Q&A: New Zealand MD Craig Skinner on Reopening (and Re-Closing) the Auckland Office
New Zealand’s Salesforce employees moved to working from home in mid-March and, when New Zealand seemed to have effectively eradicated COVID-19, started to return to the office.
The situation, of course, has changed in New Zealand, and will continue to change — the majority of the NZ team is based in Auckland and currently under stage three lockdown.
“Going back into lockdown here in Auckland recently has been a real blow to the team,” says NZ MD Craig Skinner. “We’d just started to get back into the office and see what our ‘next normal’ would look like.”
Still, there are lessons to be learnt from New Zealand’s experience of returning to the office — particularly as we see the importance of effectively managing ongoing risk.
We caught up with Craig Skinner to talk about the decisions and processes for preparing the offices and the team, the insights gained, and how risk is mitigated.
What were the most important considerations for your team in deciding to return to the office?
The safety of our employees was the primary concern of course, and the Return to the Workplace V2MOM ensured that we would be guided through decisions and actions.
Our global Return to the Workplace V2MOM guided all decision-making and preparation. Try this template to create your own.
The single most important factor in determining our readiness to return to the workplace was the level of control that New Zealand had of the containment/eradication of COVID-19. At the time we returned to the office, New Zealand was in the fortunate position of having had no community transmissions for a sustained period, our borders were closed and we had effective quarantine measures in place for anyone returning from off-shore.
In late May The Guardian reported that the majority of New Zealanders didn’t want to return to the office despite low risk of COVID-19 transmission — did you see that among the team?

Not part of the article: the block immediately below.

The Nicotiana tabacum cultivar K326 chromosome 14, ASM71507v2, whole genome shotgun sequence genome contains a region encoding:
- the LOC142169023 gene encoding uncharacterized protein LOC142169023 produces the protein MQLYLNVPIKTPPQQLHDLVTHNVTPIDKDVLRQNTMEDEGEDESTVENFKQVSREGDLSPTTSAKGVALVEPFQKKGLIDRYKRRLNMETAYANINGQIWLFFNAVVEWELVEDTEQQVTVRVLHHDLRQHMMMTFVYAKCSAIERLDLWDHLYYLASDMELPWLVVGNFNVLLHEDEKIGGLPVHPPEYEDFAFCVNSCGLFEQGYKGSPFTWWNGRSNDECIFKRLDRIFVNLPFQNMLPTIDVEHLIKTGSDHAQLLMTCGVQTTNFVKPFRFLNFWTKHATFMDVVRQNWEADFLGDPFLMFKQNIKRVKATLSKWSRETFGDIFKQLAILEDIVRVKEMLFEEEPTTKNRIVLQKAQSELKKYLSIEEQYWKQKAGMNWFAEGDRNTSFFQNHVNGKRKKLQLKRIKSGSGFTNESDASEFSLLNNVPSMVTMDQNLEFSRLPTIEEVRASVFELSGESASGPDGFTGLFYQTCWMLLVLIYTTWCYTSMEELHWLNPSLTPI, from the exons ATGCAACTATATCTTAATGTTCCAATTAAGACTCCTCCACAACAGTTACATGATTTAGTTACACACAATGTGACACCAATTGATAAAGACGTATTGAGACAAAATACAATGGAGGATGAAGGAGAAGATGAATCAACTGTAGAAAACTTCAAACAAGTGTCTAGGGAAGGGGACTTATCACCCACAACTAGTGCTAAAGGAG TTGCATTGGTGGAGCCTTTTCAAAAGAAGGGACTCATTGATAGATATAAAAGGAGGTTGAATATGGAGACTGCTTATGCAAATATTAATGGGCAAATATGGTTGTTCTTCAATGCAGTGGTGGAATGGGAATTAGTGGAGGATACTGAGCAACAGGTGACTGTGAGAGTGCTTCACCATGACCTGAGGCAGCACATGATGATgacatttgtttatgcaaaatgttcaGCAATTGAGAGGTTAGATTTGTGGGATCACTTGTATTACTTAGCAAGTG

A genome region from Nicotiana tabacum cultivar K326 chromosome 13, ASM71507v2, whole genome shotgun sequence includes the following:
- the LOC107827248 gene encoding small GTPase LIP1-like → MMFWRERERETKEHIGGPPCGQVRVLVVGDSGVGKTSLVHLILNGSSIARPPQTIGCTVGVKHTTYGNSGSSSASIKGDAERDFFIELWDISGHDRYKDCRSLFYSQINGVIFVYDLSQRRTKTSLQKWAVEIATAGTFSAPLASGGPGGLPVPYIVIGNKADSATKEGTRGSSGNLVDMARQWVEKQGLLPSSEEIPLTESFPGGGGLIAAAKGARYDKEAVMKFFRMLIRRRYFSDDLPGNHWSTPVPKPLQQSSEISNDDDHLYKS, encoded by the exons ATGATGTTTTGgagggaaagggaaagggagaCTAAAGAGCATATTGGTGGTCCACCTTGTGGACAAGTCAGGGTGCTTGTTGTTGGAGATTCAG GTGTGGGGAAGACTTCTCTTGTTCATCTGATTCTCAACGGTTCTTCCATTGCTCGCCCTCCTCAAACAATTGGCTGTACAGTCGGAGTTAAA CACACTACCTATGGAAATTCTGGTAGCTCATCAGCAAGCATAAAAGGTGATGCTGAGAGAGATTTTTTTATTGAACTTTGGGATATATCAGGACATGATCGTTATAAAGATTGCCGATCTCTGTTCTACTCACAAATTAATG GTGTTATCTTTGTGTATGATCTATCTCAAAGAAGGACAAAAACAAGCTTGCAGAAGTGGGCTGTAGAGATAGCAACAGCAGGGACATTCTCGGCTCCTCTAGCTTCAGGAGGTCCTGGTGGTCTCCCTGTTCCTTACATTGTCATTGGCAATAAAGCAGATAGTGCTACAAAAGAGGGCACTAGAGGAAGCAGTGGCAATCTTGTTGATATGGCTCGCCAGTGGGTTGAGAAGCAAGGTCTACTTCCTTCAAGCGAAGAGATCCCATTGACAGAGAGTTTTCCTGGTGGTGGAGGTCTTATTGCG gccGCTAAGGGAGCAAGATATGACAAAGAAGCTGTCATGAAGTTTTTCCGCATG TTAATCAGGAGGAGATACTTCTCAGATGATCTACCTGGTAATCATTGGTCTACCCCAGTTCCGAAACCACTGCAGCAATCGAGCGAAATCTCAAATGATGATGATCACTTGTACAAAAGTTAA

Our CEO Marc Benioff announced quite early on that any employee would be able to continue working from home for the remainder of the year if they wanted or needed to, and this has recently been extended to the end of July next year. It’s a personal decision that each employee has made — as leaders we need to be conscious of the difficulty of those decisions and of the scenarios they’re based on, and make sure that we adapt the way we work to cater to everyone’s needs.
What does a typical day at work look like now for your team?
Globally, Salesforce has created a phased process for returning to the office to help provide structure, set expectations and provide a common language for leadership and employees. In New Zealand, we went straight to Phase 3 — we’d worked with our REWS (Real Estate and Workplace Services) team to determine the maximum number of employees we could have in the office while maintaining good social distancing, and were able to re-open at 50% capacity, with safety measures in place such as wellness check-ins ahead of arrival at the office and temperature checks on site.
A documented, phased return to the workplace makes sure everyone is on the same page. Try this template to create your own Phase 0 reopening checklist.
We had split each individual team into two groups that worked onsite on separate days, so that we had back-up should someone in the team test positive to COVID or need to be in isolation. On each day that an employee was scheduled to be in the office, they needed to complete a survey about whether they would actually be there, and about whether they had experienced symptoms or been in contact with anyone who had experienced symptoms.